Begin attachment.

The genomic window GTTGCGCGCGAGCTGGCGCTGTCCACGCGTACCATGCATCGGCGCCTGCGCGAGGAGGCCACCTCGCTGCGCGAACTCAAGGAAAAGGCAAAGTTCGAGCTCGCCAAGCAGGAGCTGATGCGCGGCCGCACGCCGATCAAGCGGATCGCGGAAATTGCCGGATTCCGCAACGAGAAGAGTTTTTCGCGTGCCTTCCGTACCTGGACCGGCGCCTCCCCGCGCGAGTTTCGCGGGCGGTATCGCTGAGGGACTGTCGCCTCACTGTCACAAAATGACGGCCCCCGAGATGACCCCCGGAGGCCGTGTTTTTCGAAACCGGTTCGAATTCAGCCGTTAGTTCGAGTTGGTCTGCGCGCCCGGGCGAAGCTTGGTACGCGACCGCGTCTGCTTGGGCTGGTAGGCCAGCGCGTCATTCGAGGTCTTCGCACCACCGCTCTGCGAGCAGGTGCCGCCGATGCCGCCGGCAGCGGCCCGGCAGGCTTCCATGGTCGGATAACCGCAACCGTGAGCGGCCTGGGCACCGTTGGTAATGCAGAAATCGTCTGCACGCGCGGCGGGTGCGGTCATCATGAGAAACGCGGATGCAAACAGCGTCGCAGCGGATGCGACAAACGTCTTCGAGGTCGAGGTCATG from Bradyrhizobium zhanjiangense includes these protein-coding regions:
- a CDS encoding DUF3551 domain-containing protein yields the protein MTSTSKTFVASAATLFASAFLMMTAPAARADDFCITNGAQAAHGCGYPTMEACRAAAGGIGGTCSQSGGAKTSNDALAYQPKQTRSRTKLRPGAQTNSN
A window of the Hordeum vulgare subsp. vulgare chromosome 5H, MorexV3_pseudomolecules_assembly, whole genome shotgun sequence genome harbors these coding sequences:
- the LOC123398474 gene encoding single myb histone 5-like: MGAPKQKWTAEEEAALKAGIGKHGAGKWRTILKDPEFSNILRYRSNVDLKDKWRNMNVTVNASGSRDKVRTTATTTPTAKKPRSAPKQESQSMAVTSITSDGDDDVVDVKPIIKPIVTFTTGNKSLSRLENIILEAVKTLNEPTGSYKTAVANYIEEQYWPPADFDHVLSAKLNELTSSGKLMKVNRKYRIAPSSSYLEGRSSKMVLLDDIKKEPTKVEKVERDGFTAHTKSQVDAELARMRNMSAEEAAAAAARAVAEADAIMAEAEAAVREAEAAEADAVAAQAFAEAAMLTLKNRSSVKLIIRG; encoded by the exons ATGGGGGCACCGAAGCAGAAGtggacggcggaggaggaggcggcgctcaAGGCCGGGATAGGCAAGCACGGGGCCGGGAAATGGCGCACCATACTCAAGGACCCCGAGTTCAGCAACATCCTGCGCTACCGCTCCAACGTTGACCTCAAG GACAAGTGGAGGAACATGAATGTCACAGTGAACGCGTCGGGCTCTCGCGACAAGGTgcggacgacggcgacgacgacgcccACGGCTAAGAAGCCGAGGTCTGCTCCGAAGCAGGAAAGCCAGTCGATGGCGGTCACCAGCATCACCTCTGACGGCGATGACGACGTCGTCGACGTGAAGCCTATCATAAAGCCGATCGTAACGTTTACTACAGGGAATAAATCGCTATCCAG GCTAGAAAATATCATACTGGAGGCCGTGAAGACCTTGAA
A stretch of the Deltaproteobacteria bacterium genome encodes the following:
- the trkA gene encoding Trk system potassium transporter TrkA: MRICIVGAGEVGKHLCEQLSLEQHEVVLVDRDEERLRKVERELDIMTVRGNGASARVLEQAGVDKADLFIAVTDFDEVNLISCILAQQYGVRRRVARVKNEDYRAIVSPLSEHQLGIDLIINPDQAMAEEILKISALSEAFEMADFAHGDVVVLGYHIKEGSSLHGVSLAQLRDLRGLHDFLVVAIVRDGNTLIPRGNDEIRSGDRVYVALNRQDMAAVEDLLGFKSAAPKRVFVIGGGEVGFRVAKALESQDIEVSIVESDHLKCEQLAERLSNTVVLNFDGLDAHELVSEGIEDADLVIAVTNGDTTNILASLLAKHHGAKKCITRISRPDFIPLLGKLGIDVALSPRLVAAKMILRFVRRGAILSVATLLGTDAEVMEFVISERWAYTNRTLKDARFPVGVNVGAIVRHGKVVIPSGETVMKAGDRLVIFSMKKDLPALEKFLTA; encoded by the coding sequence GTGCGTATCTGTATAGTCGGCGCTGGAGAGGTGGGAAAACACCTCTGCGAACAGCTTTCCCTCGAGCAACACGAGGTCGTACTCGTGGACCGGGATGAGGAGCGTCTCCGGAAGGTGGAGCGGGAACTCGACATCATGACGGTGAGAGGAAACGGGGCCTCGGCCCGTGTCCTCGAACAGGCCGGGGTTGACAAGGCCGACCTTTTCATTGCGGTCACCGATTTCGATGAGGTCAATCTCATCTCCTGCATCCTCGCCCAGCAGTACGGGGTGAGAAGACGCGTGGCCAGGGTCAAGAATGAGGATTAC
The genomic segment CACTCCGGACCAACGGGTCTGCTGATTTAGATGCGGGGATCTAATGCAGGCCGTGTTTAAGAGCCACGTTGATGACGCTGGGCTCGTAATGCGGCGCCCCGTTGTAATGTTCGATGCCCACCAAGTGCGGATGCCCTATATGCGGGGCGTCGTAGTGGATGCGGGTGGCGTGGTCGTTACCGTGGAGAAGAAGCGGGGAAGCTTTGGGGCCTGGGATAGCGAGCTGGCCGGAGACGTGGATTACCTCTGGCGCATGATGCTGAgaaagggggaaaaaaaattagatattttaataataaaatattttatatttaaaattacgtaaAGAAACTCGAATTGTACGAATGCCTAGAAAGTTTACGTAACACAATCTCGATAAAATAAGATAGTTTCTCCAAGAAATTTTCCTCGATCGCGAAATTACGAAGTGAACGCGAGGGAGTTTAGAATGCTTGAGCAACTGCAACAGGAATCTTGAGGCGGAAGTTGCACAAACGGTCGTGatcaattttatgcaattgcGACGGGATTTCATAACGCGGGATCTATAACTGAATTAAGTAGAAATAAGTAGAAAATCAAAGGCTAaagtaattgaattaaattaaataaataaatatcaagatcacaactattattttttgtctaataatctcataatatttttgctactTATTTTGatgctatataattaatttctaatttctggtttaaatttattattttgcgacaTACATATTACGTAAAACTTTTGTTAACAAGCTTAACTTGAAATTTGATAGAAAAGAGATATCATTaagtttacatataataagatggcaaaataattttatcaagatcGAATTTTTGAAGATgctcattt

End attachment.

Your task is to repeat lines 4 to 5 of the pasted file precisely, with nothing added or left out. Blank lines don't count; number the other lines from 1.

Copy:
- the LOC123398474 gene encoding single myb histone 5-like: MGAPKQKWTAEEEAALKAGIGKHGAGKWRTILKDPEFSNILRYRSNVDLKDKWRNMNVTVNASGSRDKVRTTATTTPTAKKPRSAPKQESQSMAVTSITSDGDDDVVDVKPIIKPIVTFTTGNKSLSRLENIILEAVKTLNEPTGSYKTAVANYIEEQYWPPADFDHVLSAKLNELTSSGKLMKVNRKYRIAPSSSYLEGRSSKMVLLDDIKKEPTKVEKVERDGFTAHTKSQVDAELARMRNMSAEEAAAAAARAVAEADAIMAEAEAAVREAEAAEADAVAAQAFAEAAMLTLKNRSSVKLIIRG; encoded by the exons ATGGGGGCACCGAAGCAGAAGtggacggcggaggaggaggcggcgctcaAGGCCGGGATAGGCAAGCACGGGGCCGGGAAATGGCGCACCATACTCAAGGACCCCGAGTTCAGCAACATCCTGCGCTACCGCTCCAACGTTGACCTCAAG GACAAGTGGAGGAACATGAATGTCACAGTGAACGCGTCGGGCTCTCGCGACAAGGTgcggacgacggcgacgacgacgcccACGGCTAAGAAGCCGAGGTCTGCTCCGAAGCAGGAAAGCCAGTCGATGGCGGTCACCAGCATCACCTCTGACGGCGATGACGACGTCGTCGACGTGAAGCCTATCATAAAGCCGATCGTAACGTTTACTACAGGGAATAAATCGCTATCCAG GCTAGAAAATATCATACTGGAGGCCGTGAAGACCTTGAA
A stretch of the Deltaproteobacteria bacterium genome encodes the following: